Spencer Wells is Explorer in Residence at the National Geographic Society. He has impeccable credentials: Ph.D. with Richard Lewontin, and postdoc with Luigi Luca Cavalli-Sforza and Sir Walter Bodmer. Wells heads the The Genographic Project, a project that collects and analyzes DNA samples from individuals around the world in an attempt to understand human evolution and migration.
Wells spoke last Wednesday morning in the amphitheater. He gave an interesting and informative lecture on "Deep Ancestry: Inside the Genographic Project." Most Sandwalk readers are familiar with the basic results of these studies. They indicate that modern humans originated in Africa and rapidly spread from there to all other continents. The controversy is about timing. Wells promoted the view that the last migration out of Africa took place only about 50,000 years ago.
Before the lecture, I explained to my students that this type of DNA sequence analysis relies on the fact that different human populations are genetically distinguishable. What this means is that scientists are able to tell what group you belong to by looking at your DNA. This establishes that there is a biological difference between races/populations. That's why you can trace migration routes.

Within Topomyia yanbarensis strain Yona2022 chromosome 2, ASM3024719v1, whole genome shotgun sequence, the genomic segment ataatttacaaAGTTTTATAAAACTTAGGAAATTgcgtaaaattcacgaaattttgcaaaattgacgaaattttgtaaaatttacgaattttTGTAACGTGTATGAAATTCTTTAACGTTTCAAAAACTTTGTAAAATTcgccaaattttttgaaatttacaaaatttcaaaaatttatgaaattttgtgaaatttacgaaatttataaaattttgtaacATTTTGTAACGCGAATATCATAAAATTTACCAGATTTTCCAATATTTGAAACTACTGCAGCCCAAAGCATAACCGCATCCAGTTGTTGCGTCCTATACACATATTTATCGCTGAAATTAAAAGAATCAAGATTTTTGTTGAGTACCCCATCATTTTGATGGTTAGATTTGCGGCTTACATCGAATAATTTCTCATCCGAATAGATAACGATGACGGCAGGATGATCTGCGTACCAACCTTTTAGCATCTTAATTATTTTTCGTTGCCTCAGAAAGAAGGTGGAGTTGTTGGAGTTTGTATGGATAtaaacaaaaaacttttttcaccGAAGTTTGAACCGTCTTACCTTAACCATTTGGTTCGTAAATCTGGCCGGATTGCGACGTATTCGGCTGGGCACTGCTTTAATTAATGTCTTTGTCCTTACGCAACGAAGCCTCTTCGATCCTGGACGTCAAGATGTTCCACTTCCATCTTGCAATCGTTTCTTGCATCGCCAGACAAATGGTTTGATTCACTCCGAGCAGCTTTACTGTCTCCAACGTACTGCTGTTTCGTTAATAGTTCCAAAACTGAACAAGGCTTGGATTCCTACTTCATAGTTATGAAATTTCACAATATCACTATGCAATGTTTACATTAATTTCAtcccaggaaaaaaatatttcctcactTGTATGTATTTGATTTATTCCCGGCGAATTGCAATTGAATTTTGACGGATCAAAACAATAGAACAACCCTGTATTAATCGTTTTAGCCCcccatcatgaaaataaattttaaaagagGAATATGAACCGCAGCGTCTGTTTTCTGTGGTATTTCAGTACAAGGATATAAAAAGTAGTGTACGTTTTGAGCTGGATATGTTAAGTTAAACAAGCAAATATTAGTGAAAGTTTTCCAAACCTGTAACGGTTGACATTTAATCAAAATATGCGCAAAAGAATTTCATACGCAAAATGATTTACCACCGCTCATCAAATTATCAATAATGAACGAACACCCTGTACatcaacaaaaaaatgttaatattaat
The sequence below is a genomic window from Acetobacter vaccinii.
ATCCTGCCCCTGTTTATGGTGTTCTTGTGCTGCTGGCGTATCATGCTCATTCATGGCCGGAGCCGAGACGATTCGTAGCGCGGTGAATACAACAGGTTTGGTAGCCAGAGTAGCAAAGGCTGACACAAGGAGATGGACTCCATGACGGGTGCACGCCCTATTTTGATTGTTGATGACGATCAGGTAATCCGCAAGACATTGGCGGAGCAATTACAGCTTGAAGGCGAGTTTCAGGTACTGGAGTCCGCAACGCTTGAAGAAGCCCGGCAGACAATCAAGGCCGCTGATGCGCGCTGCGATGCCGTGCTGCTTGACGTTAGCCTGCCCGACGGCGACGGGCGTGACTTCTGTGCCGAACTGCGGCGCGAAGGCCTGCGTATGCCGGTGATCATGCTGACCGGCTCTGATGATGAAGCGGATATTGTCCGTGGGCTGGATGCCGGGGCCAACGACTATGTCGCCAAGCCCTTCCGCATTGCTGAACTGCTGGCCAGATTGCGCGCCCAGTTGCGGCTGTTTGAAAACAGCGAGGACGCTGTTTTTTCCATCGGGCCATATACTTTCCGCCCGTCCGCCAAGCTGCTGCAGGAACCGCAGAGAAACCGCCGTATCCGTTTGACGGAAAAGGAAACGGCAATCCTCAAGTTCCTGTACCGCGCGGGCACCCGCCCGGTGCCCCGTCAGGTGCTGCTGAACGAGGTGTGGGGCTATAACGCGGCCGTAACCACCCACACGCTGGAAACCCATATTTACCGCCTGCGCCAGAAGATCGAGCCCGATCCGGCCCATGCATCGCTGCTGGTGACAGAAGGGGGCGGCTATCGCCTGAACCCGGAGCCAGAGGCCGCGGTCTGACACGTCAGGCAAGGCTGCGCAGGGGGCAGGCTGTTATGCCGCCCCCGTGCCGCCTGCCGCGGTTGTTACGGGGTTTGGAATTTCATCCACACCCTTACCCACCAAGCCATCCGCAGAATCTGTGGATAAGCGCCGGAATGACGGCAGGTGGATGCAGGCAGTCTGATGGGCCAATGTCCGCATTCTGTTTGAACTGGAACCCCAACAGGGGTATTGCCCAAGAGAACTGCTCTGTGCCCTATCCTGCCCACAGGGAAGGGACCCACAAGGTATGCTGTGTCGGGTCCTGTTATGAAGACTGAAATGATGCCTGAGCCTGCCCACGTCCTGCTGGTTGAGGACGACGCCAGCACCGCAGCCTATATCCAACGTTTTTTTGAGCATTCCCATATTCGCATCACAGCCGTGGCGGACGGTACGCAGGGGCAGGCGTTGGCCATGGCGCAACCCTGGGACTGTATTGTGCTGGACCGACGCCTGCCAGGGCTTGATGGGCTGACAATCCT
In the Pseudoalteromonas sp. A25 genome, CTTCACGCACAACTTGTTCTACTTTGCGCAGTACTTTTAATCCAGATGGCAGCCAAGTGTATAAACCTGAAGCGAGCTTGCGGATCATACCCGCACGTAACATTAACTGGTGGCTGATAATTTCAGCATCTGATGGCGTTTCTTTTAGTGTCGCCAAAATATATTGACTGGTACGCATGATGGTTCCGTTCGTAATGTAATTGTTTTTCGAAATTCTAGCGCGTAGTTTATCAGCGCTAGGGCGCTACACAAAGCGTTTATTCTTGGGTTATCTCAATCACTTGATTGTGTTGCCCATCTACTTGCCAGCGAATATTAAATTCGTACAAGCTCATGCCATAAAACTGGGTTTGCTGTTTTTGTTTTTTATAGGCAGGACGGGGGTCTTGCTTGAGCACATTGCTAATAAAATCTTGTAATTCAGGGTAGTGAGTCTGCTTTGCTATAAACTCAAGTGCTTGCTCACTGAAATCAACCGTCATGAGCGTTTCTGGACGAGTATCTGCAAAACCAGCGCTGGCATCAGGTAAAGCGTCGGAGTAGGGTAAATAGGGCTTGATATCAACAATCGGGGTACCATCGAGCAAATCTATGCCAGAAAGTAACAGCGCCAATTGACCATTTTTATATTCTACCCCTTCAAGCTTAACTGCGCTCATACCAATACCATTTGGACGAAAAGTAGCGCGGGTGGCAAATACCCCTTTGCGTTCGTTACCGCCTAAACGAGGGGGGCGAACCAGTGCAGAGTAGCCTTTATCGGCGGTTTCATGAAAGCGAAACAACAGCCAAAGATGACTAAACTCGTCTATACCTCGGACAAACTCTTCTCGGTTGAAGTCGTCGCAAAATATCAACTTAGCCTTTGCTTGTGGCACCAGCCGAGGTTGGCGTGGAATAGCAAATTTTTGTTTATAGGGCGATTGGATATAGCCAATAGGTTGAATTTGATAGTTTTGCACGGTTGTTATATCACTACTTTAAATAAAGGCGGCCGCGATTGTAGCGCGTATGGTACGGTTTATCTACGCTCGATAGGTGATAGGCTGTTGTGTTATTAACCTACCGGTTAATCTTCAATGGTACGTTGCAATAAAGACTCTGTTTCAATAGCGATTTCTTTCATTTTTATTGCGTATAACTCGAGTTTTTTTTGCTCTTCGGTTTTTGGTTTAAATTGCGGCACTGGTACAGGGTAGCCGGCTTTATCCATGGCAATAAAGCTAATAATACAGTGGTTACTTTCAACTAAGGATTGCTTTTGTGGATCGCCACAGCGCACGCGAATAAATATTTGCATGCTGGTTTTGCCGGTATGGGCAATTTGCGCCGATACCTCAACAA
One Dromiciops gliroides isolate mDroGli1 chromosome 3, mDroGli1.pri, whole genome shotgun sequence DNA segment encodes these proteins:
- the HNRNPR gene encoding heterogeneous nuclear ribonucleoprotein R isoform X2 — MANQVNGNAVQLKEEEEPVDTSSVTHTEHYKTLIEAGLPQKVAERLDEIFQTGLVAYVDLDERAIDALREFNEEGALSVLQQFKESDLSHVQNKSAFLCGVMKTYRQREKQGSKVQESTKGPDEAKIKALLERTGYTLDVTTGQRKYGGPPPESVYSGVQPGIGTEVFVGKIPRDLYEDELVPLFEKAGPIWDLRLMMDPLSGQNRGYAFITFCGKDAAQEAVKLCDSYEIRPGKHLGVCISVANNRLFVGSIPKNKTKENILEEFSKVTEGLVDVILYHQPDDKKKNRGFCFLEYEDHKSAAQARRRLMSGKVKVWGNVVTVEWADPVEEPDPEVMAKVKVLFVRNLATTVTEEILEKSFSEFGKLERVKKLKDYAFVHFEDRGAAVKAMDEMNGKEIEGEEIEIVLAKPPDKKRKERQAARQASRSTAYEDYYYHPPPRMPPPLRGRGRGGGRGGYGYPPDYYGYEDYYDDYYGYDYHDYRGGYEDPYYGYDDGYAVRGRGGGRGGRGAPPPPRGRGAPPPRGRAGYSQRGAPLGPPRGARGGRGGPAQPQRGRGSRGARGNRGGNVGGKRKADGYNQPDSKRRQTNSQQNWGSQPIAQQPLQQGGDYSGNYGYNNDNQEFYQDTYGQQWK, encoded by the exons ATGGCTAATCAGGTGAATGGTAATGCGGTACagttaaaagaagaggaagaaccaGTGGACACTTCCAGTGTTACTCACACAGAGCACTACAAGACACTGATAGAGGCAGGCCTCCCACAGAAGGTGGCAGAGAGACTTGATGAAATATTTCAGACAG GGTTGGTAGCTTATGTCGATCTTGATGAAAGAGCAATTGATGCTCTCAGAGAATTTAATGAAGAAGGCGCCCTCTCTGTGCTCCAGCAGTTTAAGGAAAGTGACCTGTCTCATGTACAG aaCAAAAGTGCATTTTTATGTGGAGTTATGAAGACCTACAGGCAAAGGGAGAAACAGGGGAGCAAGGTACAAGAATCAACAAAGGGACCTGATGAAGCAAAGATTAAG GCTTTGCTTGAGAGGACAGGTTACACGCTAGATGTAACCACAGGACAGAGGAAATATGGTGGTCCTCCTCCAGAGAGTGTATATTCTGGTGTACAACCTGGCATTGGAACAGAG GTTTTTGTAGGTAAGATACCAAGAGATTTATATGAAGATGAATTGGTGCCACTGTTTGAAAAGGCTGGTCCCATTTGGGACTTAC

Wells explained this very well without using the "race" word. Africans split from the groups on all other continents less than 100,000 years ago. Later on the migrating population subdivided into Europeans, Asians, and native Americans (+ others). In response to a question after the lecture he made the standard politically correct statement ...
Listen, I’m a scientist, and to the extent that people listen to scientists, I would like them to absorb this message, that scientifically speaking, races have no biological basis.This got the expected round of applause from the audience. (They love that stuff at Chautauqua.) Nobody seemed to notice the discrepancy between what he said in his lecture and the idea that "races have no biological basis."
Aside from that minor glitch, Wells did a fine job of explaining the science behind these studies. The Genographic kits were on sale at the Chautauqua bookstore and I suspect they sold a lot of kits last week. According to Wells, the Genographic Project is the largest DNA typing program in the world and the information it returns to you on your ancestry is much more reliable—and cheaper—than many of the for-profit companies that have sprung up recently.
[Photo Credit: Chautauquan Daily]